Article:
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May 25, 2015
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What’s in your wallet?

One concept that comes up frequently in discussions about localization is the idea of a local currency: money that is issued by a local authority and used in a small area where a significant number of businesses and professionals have agreed to accept it. It was the feature topic at the most recent Upper Delaware Roundtable discussion, at which Alice Maggio of the New Economics Institute gave a Skyped-in presentation about one of the more successful local currencies, Berkshares, currently in use in the western portion of Massachusetts.  Read more

You are the public

One theme that recurs constantly with regard to various issues of local concern is the balance between private rights and public good. It is apparent especially with regard to zoning, in which individual property owners are required to restrict what they do on their land by public ordinances.  Read more

They’ve all come to look for America

Every year in June, not long after Memorial Day has opened the summer season, Sullivan County is treated to a weekend duo of small-town American delights: the Tractor Parade in Callicoon and the Trout Parade in Livingston Manor, which will be held on Saturday, June 9 and Sunday, June 10 this year respectively (see pages 13 and 14).  Read more

Enough with the Park Foundation nonsense already

In the dispute as to whether hydro-fracking for natural gas is desirable in this area (or anywhere), there are a number of legitimate bones of contention. Take jobs, which all agree are important: one valid topic of discussion is the question as to whether the number, quality and sustainability of jobs provided to local residents by gas drilling would outweigh the practice’s economic, environmental, health and social costs.  Read more

Summer heats in Tusten

This year is a big year in national elections, but for local offices, most voters may feel they can take a breather when it comes to political organizing. But there are generally a few exceptions, and they can make a big difference. One of them this year is in Tusten.  Read more

The myth of the inexorable

Up until last week, the replacement of the Pond Eddy Bridge seemed like an unstoppable juggernaut, regardless of the absurdity of replacing a historic landmark connecting a tiny rural hamlet to a settlement of a couple of dozen people with a $10-12 million, 40-ton structure suitable for an urban artery.  Read more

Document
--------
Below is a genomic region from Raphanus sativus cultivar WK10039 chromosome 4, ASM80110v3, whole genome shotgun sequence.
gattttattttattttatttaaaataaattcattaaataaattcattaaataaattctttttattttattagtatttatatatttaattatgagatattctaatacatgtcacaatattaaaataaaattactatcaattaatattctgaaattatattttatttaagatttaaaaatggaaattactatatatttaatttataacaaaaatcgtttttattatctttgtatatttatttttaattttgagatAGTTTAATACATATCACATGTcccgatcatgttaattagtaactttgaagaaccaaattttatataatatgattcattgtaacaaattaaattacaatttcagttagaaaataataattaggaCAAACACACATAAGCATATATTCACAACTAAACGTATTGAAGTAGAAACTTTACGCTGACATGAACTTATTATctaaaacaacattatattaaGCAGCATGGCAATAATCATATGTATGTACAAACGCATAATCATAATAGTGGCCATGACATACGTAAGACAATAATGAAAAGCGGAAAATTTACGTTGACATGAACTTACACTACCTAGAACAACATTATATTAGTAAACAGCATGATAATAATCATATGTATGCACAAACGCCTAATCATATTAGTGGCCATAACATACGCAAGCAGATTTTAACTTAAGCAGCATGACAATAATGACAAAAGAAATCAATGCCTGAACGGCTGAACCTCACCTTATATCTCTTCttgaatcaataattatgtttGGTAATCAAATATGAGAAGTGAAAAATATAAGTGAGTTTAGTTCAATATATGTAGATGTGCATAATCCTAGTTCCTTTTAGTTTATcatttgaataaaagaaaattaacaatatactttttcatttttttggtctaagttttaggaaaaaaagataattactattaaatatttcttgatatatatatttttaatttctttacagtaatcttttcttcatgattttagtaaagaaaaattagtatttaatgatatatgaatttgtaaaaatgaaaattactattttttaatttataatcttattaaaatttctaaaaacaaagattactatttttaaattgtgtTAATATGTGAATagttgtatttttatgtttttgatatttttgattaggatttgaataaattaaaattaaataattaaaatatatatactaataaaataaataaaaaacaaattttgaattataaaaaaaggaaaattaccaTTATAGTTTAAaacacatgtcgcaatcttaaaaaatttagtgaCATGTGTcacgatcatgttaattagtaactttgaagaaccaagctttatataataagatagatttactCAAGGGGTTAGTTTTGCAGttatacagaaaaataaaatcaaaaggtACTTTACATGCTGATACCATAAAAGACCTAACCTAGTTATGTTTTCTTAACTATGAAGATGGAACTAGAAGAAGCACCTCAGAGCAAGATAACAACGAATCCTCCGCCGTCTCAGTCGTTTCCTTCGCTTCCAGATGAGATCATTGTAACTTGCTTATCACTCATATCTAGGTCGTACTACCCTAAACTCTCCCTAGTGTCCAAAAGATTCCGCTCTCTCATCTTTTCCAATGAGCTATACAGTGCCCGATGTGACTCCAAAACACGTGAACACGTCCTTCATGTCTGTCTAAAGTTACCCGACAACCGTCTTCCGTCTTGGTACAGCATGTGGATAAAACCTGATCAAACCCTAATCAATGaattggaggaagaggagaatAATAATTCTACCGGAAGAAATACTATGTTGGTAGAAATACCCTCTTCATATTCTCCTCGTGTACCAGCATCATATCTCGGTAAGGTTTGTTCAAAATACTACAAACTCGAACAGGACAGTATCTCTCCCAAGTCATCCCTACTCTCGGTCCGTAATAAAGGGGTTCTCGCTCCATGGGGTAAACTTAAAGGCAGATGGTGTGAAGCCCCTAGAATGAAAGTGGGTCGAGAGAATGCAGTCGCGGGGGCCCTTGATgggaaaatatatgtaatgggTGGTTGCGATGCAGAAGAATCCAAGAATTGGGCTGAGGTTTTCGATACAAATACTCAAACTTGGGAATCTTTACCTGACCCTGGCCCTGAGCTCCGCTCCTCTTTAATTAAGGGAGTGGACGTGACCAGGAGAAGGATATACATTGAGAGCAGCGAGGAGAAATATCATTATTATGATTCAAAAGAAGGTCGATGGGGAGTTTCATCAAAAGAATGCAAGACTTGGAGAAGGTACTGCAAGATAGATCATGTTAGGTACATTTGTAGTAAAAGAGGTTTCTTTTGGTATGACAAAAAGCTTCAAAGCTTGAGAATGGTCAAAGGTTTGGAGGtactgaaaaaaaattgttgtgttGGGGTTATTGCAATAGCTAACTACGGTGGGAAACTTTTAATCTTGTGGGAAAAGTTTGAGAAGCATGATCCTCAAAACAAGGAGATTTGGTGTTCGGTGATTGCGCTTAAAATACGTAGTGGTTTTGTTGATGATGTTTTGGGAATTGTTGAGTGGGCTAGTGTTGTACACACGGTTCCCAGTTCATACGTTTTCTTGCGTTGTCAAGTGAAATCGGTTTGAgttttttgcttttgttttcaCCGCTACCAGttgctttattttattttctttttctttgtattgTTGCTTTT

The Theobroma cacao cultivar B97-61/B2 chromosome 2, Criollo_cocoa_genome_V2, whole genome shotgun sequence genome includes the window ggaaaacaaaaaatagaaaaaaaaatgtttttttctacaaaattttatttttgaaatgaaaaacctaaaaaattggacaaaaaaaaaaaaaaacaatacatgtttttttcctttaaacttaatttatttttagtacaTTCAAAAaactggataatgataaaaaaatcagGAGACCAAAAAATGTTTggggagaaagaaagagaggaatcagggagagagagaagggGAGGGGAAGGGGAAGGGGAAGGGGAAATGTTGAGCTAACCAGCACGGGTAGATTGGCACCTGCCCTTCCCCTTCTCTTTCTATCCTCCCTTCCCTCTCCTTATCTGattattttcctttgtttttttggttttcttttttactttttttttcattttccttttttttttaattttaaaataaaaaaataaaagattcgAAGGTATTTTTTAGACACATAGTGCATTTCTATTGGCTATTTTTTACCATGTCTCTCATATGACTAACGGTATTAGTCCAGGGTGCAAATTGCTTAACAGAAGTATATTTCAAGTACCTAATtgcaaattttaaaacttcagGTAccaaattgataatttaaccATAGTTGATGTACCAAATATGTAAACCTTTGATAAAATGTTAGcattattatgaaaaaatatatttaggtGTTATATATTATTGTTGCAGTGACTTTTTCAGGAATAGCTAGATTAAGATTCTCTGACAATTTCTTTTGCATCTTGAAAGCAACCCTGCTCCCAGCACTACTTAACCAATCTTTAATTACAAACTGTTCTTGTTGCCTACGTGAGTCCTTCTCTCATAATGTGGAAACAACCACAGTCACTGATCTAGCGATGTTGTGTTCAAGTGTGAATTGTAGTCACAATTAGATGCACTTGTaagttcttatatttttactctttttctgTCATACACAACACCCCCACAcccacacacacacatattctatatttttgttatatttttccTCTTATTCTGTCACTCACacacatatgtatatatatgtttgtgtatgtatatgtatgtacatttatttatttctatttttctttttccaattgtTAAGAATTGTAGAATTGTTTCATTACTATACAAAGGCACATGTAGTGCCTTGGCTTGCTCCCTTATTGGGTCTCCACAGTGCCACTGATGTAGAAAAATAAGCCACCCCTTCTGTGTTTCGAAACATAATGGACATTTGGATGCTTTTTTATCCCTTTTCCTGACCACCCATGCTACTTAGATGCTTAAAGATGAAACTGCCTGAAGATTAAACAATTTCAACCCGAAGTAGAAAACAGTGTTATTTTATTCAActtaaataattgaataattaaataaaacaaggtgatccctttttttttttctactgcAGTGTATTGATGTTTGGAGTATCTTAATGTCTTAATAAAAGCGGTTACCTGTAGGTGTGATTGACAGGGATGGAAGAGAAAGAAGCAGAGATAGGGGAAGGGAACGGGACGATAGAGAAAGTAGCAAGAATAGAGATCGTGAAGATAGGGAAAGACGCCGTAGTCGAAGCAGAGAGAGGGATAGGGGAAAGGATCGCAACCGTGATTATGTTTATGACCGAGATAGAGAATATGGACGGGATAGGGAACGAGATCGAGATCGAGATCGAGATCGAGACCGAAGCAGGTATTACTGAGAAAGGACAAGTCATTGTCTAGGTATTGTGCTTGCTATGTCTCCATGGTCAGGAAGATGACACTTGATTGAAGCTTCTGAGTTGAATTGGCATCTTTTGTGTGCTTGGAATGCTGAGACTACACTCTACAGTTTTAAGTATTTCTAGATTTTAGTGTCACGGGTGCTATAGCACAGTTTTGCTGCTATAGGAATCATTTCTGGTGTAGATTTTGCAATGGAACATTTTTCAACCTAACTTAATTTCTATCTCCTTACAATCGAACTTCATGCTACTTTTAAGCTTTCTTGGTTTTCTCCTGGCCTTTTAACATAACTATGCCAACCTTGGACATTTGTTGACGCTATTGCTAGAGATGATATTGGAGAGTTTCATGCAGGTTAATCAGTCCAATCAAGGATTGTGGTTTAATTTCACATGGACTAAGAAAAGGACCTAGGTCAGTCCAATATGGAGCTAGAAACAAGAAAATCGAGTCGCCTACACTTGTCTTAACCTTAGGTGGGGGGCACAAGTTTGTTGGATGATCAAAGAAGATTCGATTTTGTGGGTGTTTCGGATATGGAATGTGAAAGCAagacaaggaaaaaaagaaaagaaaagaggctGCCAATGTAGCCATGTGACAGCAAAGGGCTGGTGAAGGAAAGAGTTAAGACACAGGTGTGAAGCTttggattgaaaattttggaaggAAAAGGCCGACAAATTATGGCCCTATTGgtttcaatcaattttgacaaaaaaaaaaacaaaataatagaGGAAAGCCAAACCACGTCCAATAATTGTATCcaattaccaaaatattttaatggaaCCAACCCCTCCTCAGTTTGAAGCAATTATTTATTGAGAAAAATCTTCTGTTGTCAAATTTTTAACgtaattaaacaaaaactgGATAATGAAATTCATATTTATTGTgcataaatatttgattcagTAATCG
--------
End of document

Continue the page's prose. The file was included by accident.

Of frogs and men

At the two most recent Upper Delaware Council (UDC) meetings, some new wetlands mapping that the New York State Department of Environmental Conservation (DEC) has done in the Wallkill watershed—mostly in Orange County, but some in Sullivan—has come under fire. The mapping would increase the amount of designated New York State wetland, subject to DEC jurisdiction, by about 16,000 acres in that watershed.  Read more

It’s the law

Recently we listened to an interview by New York State Department of Environmental Conservation (DEC) Commissioner Joseph Martens that troubled us for reasons that may not be immediately obvious ( Martens said that local land-use rules regarding gas drilling will “continue to be a consideration” in permitting for gas drilling.  Read more

We were here. Where were you?

In last week’s article “Highland to hold hearing on proposed law,” it was reported that some landowners are complaining that the Town of Highland, NY is moving too swiftly to pass Local Law #3-2012, a zoning amendment that would ban high-impact industrial uses like horizontal hydrofracking throughout the town.  Read more

The miracle of the Upper Delaware

[Below is a written version of the remarks delivered by River Reporter assistant editor Anne Willard on the occasion of receiving a Special Recognition Award from the Upper Delaware Council on Sunday, April 22, for her editorials related to river corridor issues.]

The first time I saw the Upper Delaware River, to the best of my memory, was about 20 years ago. I came up through Port Jervis and drove up along Route 97; and as I was driving the thought that kept on going through my head as I looked around was: “How the heck did this happen?”  Read more